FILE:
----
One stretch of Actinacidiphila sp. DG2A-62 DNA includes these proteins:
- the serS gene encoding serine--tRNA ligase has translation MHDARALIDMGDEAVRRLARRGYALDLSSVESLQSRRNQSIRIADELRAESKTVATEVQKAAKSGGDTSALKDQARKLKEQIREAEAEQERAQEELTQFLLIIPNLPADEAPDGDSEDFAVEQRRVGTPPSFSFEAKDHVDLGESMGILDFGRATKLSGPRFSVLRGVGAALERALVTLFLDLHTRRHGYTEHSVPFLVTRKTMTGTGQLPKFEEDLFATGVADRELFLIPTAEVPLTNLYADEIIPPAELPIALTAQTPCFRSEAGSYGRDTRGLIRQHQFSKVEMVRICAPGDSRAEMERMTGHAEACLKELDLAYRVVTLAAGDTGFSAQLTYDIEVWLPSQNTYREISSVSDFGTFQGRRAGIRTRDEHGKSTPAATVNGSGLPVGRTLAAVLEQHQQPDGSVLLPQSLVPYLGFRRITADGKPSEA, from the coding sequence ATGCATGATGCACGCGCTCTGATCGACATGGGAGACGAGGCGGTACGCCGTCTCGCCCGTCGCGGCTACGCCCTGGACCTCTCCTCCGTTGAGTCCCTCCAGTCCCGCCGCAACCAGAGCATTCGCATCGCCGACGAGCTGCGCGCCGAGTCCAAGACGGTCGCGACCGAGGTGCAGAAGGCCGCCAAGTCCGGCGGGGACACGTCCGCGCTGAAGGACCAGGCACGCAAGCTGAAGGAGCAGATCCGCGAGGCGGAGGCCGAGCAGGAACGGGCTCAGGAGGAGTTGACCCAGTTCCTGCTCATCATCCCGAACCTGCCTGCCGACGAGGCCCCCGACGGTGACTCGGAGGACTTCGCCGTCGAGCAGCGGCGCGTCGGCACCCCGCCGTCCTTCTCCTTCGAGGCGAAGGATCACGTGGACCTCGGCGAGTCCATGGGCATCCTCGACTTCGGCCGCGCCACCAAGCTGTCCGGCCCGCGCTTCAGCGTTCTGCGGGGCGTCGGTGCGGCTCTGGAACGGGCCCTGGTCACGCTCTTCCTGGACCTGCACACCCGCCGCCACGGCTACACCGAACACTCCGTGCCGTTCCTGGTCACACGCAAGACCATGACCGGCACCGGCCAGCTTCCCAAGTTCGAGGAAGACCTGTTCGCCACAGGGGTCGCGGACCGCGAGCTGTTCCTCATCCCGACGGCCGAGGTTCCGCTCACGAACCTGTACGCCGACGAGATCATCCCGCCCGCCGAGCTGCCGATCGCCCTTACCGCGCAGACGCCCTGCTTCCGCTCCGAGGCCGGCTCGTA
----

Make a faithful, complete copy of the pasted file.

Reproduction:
One stretch of Actinacidiphila sp. DG2A-62 DNA includes these proteins:
- the serS gene encoding serine--tRNA ligase has translation MHDARALIDMGDEAVRRLARRGYALDLSSVESLQSRRNQSIRIADELRAESKTVATEVQKAAKSGGDTSALKDQARKLKEQIREAEAEQERAQEELTQFLLIIPNLPADEAPDGDSEDFAVEQRRVGTPPSFSFEAKDHVDLGESMGILDFGRATKLSGPRFSVLRGVGAALERALVTLFLDLHTRRHGYTEHSVPFLVTRKTMTGTGQLPKFEEDLFATGVADRELFLIPTAEVPLTNLYADEIIPPAELPIALTAQTPCFRSEAGSYGRDTRGLIRQHQFSKVEMVRICAPGDSRAEMERMTGHAEACLKELDLAYRVVTLAAGDTGFSAQLTYDIEVWLPSQNTYREISSVSDFGTFQGRRAGIRTRDEHGKSTPAATVNGSGLPVGRTLAAVLEQHQQPDGSVLLPQSLVPYLGFRRITADGKPSEA, from the coding sequence ATGCATGATGCACGCGCTCTGATCGACATGGGAGACGAGGCGGTACGCCGTCTCGCCCGTCGCGGCTACGCCCTGGACCTCTCCTCCGTTGAGTCCCTCCAGTCCCGCCGCAACCAGAGCATTCGCATCGCCGACGAGCTGCGCGCCGAGTCCAAGACGGTCGCGACCGAGGTGCAGAAGGCCGCCAAGTCCGGCGGGGACACGTCCGCGCTGAAGGACCAGGCACGCAAGCTGAAGGAGCAGATCCGCGAGGCGGAGGCCGAGCAGGAACGGGCTCAGGAGGAGTTGACCCAGTTCCTGCTCATCATCCCGAACCTGCCTGCCGACGAGGCCCCCGACGGTGACTCGGAGGACTTCGCCGTCGAGCAGCGGCGCGTCGGCACCCCGCCGTCCTTCTCCTTCGAGGCGAAGGATCACGTGGACCTCGGCGAGTCCATGGGCATCCTCGACTTCGGCCGCGCCACCAAGCTGTCCGGCCCGCGCTTCAGCGTTCTGCGGGGCGTCGGTGCGGCTCTGGAACGGGCCCTGGTCACGCTCTTCCTGGACCTGCACACCCGCCGCCACGGCTACACCGAACACTCCGTGCCGTTCCTGGTCACACGCAAGACCATGACCGGCACCGGCCAGCTTCCCAAGTTCGAGGAAGACCTGTTCGCCACAGGGGTCGCGGACCGCGAGCTGTTCCTCATCCCGACGGCCGAGGTTCCGCTCACGAACCTGTACGCCGACGAGATCATCCCGCCCGCCGAGCTGCCGATCGCCCTTACCGCGCAGACGCCCTGCTTCCGCTCCGAGGCCGGCTCGTA